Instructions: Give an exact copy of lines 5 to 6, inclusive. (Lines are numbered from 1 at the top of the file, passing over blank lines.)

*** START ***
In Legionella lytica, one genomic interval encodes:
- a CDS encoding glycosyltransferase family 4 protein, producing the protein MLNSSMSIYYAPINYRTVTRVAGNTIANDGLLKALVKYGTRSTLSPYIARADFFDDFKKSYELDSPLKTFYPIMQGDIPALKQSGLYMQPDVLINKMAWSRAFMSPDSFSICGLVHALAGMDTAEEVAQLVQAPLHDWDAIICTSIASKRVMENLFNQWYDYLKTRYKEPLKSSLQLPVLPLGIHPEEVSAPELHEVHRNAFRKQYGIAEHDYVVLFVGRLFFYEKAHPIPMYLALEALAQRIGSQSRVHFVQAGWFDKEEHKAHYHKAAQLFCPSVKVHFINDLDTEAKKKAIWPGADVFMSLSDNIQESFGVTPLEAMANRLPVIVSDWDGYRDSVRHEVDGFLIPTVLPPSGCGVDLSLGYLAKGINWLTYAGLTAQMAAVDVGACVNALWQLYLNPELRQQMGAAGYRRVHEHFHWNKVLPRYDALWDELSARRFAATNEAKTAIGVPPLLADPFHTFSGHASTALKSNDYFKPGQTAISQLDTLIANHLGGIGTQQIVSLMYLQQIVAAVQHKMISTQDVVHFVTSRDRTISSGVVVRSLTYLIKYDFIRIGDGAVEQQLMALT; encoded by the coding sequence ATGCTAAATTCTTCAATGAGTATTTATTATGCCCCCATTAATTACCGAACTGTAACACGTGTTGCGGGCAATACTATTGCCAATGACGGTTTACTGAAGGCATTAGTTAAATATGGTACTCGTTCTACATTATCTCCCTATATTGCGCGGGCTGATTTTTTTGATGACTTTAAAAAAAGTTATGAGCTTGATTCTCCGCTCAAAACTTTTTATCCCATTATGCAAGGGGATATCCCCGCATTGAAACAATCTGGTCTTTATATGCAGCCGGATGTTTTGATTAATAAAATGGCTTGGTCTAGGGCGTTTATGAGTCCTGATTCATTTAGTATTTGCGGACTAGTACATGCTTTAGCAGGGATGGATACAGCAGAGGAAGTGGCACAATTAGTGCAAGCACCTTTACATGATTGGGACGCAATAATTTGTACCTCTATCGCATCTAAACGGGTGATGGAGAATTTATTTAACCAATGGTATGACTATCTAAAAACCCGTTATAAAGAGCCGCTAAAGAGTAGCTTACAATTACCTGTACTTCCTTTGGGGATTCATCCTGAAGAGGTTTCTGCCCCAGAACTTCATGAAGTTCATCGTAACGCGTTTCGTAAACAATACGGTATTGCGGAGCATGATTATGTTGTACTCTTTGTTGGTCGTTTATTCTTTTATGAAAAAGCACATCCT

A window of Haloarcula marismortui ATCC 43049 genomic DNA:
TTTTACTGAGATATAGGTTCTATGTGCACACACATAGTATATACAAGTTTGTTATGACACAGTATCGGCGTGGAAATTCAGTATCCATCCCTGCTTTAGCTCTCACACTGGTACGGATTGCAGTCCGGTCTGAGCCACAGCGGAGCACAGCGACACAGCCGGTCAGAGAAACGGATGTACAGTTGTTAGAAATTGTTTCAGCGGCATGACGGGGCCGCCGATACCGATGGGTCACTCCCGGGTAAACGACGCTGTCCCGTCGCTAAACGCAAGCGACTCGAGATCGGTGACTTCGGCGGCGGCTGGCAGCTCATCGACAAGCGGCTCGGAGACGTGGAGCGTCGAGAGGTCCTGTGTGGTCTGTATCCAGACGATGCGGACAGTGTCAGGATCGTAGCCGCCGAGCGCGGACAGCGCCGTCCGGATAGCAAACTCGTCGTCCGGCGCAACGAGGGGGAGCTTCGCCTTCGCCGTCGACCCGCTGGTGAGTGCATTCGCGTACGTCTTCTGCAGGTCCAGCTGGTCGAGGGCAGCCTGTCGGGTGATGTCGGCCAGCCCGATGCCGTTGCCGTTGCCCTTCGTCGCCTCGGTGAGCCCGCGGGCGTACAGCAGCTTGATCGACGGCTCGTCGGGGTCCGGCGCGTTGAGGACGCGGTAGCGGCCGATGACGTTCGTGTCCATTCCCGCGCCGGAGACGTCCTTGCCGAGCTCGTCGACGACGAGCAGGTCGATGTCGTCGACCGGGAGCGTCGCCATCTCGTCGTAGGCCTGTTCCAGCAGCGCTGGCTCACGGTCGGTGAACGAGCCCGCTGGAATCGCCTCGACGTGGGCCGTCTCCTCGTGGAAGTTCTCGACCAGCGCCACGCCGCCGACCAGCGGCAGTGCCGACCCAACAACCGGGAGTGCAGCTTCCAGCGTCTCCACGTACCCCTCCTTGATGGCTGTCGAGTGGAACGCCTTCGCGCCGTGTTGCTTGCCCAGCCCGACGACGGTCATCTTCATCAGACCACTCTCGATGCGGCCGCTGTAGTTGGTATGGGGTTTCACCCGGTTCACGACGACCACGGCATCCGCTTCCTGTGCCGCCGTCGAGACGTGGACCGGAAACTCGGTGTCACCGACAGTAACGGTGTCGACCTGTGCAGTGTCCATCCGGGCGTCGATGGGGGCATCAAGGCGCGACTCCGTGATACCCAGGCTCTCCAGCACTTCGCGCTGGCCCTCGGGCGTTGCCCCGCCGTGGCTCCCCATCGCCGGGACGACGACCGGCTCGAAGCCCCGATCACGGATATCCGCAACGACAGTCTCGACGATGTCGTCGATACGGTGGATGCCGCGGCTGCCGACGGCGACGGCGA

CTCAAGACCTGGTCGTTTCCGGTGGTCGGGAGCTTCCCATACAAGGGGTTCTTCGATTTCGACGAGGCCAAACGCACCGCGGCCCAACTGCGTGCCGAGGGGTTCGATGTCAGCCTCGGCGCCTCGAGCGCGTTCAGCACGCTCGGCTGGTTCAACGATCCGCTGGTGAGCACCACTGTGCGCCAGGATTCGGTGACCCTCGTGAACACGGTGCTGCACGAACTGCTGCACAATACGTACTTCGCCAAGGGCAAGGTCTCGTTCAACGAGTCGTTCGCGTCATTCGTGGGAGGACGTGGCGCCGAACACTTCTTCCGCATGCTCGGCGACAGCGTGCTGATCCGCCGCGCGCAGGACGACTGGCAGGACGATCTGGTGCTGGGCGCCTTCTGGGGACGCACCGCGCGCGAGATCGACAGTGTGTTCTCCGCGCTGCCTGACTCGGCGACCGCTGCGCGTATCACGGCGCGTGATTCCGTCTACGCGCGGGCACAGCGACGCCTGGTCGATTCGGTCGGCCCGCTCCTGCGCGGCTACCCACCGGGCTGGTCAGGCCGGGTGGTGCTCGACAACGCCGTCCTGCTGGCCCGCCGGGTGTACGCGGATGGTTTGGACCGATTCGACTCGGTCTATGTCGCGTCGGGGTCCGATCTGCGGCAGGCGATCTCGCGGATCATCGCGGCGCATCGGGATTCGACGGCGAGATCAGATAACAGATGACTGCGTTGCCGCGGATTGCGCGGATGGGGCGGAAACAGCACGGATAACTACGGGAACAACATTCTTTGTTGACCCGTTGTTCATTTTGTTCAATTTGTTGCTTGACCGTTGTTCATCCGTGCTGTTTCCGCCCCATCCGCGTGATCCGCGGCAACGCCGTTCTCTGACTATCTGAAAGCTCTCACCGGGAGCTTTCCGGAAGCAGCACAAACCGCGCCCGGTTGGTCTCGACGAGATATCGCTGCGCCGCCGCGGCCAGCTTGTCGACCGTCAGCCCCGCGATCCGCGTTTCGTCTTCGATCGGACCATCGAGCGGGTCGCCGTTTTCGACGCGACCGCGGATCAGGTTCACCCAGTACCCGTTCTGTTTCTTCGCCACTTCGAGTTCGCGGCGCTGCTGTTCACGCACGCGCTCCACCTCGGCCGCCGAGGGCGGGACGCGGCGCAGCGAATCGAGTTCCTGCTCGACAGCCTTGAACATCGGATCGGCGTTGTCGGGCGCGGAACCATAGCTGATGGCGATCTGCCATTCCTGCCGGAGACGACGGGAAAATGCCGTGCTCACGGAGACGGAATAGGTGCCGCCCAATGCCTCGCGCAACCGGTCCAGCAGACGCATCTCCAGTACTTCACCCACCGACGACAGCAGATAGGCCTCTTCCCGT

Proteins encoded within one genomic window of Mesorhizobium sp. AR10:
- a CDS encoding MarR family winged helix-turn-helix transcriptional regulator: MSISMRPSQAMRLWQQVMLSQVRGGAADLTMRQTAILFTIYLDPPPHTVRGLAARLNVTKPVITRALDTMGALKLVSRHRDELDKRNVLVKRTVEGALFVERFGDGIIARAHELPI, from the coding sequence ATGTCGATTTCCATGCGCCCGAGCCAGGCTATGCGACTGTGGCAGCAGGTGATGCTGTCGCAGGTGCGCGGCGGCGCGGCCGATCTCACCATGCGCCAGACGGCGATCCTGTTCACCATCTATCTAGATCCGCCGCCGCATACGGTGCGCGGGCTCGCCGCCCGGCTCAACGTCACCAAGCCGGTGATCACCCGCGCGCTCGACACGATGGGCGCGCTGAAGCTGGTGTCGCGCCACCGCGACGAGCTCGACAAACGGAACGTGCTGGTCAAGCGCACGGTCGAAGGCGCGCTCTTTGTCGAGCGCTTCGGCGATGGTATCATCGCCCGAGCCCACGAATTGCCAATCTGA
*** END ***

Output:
CTCAAGACCTGGTCGTTTCCGGTGGTCGGGAGCTTCCCATACAAGGGGTTCTTCGATTTCGACGAGGCCAAACGCACCGCGGCCCAACTGCGTGCCGAGGGGTTCGATGTCAGCCTCGGCGCCTCGAGCGCGTTCAGCACGCTCGGCTGGTTCAACGATCCGCTGGTGAGCACCACTGTGCGCCAGGATTCGGTGACCCTCGTGAACACGGTGCTGCACGAACTGCTGCACAATACGTACTTCGCCAAGGGCAAGGTCTCGTTCAACGAGTCGTTCGCGTCATTCGTGGGAGGACGTGGCGCCGAACACTTCTTCCGCATGCTCGGCGACAGCGTGCTGATCCGCCGCGCGCAGGACGACTGGCAGGACGATCTGGTGCTGGGCGCCTTCTGGGGACGCACCGCGCGCGAGATCGACAGTGTGTTCTCCGCGCTGCCTGACTCGGCGACCGCTGCGCGTATCACGGCGCGTGATTCCGTCTACGCGCGGGCACAGCGACGCCTGGTCGATTCGGTCGGCCCGCTCCTGCGCGGCTACCCACCGGGCTGGTCAGGCCGGGTGGTGCTCGACAACGCCGTCCTGCTGGCCCGCCGGGTGTACGCGGATGGTTTGGACCGATTCGACTCGGTCTATGTCGCGTCGGGGTCCGATCTGCGGCAGGCGATCTCGCGGATCATCGCGGCGCATCGGGATTCGACGGCGAGATCAGATAACAGATGACTGCGTTGCCGCGGATTGCGCGGATGGGGCGGAAACAGCACGGATAACTACGGGAACAACATTCTTTGTTGACCCGTTGTTCATTTTGTTCAATTTGTTGCTTGACCGTTGTTCATCCGTGCTGTTTCCGCCCCATCCGCGTGATCCGCGGCAACGCCGTTCTCTGACTATCTGAAAGCTCTCACCGGGAGCTTTCCGGAAGCAGCACAAACCGCGCCCGGTTGGTCTCGACGAGATATCGCTGCGCCGCCGCGGCCAGCTTGTCGACCGTCAGCCCCGCGATCCGCGTTTCGTCTTCGATCGGACCATCGAGCGGGTCGCCGTTTTCGACGCGACCGCGGATCAGGTTCACCCAGTACCCGTTCTGTTTCTTCGCCACTTCGAGTTCGCGGCGCTGCTGTTCACGCACGCGCTCCACCTCGGCCGCCGAGGGCGGGACGCGGCGCAGCGAATCGAGTTCCTGCTCGACAGCCTTGAACATCGGATCGGCGTTGTCGGGCGCGGAACCATAGCTGATGGCGATCTGCCATTCCTGCCGGAGACGACGGGAAAATGCCGTGCTCACGGAGACGGAATAGGTGCCGCCCAATGCCTCGCGCAACCGGTCCAGCAGACGCATCTCCAGTACTTCACCCACCGACGACAGCAGATAGGCCTCTTCCCGT

Proteins encoded within one genomic window of Mesorhizobium sp. AR10: